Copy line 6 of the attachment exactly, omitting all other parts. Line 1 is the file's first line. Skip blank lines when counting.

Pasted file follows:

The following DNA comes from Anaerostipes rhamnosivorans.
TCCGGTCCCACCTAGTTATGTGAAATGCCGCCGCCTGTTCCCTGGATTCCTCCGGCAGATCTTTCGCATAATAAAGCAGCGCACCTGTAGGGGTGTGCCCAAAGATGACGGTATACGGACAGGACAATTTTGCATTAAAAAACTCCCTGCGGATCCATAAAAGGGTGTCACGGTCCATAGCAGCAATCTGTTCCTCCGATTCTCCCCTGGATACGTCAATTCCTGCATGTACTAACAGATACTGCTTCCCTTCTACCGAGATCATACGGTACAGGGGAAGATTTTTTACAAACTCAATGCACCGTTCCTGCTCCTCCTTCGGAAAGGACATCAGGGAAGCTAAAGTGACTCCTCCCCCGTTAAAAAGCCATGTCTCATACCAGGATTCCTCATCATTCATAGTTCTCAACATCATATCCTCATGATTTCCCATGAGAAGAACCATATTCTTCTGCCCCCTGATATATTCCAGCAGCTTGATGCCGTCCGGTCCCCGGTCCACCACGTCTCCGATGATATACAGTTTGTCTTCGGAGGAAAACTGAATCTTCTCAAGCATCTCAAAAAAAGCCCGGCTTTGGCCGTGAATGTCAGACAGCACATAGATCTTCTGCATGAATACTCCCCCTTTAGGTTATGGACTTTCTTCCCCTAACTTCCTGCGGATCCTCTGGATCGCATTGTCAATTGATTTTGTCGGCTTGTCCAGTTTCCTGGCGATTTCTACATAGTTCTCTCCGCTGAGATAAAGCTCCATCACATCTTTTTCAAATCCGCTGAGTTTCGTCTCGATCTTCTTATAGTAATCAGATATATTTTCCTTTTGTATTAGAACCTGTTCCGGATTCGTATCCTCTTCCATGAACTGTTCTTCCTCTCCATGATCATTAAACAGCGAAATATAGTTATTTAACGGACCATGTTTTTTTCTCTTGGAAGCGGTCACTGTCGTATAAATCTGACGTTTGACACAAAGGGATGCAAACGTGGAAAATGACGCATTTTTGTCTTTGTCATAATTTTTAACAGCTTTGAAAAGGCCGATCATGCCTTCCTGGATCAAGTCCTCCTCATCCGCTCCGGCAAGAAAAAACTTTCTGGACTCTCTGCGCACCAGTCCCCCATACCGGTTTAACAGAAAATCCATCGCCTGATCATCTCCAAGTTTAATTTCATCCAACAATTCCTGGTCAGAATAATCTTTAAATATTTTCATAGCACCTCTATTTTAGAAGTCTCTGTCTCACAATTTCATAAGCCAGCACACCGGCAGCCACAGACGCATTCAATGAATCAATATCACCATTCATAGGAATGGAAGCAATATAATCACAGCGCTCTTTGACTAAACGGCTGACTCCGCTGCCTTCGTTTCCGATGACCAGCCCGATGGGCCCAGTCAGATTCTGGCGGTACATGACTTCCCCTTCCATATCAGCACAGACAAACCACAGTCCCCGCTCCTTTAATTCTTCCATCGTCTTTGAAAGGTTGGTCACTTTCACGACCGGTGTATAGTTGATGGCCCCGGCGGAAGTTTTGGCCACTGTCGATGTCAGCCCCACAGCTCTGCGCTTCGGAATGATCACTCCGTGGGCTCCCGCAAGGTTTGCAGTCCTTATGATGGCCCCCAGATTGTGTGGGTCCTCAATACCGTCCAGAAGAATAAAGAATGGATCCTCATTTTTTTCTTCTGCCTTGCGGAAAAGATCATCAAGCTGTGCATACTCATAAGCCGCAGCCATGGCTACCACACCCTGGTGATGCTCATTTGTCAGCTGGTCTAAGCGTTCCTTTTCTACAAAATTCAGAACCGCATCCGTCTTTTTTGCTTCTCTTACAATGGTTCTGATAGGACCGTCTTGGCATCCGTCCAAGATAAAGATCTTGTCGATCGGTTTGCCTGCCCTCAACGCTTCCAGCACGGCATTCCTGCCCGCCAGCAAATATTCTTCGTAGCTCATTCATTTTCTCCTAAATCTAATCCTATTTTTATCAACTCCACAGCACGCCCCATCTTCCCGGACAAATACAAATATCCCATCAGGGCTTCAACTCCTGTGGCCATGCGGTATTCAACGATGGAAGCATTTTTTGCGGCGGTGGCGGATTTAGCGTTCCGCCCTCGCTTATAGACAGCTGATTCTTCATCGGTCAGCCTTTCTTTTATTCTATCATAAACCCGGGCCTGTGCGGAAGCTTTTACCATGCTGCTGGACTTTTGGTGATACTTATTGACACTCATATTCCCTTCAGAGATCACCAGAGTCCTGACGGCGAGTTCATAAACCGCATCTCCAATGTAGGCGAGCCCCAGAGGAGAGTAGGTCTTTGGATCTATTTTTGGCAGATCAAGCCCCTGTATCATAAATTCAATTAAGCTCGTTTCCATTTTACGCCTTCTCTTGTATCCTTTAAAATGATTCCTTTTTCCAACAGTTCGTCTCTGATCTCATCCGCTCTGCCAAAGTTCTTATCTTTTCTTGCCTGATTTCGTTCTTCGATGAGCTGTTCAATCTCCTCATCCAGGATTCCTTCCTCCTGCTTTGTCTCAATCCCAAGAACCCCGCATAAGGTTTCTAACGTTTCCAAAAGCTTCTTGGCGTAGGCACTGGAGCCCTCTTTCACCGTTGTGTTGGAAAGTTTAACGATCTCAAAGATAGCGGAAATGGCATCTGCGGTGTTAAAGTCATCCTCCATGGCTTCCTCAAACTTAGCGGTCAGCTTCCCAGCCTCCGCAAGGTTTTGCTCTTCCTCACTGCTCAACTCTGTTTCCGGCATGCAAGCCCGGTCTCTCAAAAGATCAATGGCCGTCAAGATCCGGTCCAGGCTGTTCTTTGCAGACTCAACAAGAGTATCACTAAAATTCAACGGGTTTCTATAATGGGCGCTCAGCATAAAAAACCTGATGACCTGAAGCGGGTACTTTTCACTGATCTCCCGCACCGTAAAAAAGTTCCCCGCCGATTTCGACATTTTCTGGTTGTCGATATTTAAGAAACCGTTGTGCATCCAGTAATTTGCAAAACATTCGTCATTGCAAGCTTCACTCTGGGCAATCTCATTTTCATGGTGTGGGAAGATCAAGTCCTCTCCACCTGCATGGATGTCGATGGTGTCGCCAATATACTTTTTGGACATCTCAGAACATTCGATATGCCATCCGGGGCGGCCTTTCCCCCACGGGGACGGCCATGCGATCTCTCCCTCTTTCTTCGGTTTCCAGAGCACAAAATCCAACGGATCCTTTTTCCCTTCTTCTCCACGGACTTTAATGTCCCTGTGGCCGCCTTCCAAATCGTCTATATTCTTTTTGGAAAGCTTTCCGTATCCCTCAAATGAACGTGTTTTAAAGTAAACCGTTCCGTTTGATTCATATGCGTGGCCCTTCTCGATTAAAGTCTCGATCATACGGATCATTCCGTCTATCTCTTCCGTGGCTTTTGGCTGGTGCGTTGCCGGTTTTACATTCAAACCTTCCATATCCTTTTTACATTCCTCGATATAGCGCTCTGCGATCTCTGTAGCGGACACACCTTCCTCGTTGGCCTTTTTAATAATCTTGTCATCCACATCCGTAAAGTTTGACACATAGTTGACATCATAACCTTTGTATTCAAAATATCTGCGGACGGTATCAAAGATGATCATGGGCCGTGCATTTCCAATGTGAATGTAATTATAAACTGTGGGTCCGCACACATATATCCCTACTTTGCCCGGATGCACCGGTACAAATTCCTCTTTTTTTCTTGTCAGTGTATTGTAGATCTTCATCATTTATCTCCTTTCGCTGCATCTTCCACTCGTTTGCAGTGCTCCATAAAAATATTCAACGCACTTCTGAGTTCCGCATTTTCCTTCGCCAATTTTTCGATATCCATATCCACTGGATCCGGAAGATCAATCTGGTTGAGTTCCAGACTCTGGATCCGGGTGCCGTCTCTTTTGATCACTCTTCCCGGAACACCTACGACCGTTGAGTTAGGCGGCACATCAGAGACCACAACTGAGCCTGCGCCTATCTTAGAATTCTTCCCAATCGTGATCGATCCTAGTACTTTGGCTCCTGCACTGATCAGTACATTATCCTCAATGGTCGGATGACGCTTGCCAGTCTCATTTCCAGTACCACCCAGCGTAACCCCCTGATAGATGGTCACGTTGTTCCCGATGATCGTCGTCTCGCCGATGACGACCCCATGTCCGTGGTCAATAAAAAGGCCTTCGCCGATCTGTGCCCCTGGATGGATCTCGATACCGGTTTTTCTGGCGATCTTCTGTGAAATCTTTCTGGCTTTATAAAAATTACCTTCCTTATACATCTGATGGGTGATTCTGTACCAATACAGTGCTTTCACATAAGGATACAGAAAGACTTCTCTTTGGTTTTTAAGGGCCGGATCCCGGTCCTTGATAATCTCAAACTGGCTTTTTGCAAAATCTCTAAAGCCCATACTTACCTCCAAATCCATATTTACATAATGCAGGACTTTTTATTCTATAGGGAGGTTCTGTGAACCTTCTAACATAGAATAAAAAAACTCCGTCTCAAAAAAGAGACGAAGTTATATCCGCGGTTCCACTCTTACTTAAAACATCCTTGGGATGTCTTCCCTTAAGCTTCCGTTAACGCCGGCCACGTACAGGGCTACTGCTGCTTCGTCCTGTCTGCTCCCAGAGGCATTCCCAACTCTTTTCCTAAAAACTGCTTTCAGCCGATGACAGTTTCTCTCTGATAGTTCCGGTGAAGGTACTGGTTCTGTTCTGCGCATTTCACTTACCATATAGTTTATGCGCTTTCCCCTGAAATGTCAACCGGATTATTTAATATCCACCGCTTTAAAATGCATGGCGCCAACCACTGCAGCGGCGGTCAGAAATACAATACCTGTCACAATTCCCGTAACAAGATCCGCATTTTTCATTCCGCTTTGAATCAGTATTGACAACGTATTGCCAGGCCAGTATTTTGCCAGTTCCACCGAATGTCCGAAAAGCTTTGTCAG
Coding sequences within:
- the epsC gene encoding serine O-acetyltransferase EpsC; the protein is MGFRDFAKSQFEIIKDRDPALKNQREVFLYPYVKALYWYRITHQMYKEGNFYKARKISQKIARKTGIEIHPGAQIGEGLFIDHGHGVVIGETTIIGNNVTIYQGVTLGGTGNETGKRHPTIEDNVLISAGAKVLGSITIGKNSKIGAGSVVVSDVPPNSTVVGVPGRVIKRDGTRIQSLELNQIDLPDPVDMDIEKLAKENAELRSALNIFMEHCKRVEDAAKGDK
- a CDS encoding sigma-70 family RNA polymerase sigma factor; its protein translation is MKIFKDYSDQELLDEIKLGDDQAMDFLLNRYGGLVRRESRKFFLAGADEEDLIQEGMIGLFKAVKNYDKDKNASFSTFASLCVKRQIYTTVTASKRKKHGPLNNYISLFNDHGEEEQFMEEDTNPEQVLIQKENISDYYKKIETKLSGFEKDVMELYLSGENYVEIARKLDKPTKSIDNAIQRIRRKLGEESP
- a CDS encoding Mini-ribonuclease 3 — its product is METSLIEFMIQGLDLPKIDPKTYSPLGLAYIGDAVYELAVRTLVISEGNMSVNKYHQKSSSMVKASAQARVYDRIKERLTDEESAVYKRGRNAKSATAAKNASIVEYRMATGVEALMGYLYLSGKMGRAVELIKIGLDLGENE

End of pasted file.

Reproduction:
- a CDS encoding Mini-ribonuclease 3 — its product is METSLIEFMIQGLDLPKIDPKTYSPLGLAYIGDAVYELAVRTLVISEGNMSVNKYHQKSSSMVKASAQARVYDRIKERLTDEESAVYKRGRNAKSATAAKNASIVEYRMATGVEALMGYLYLSGKMGRAVELIKIGLDLGENE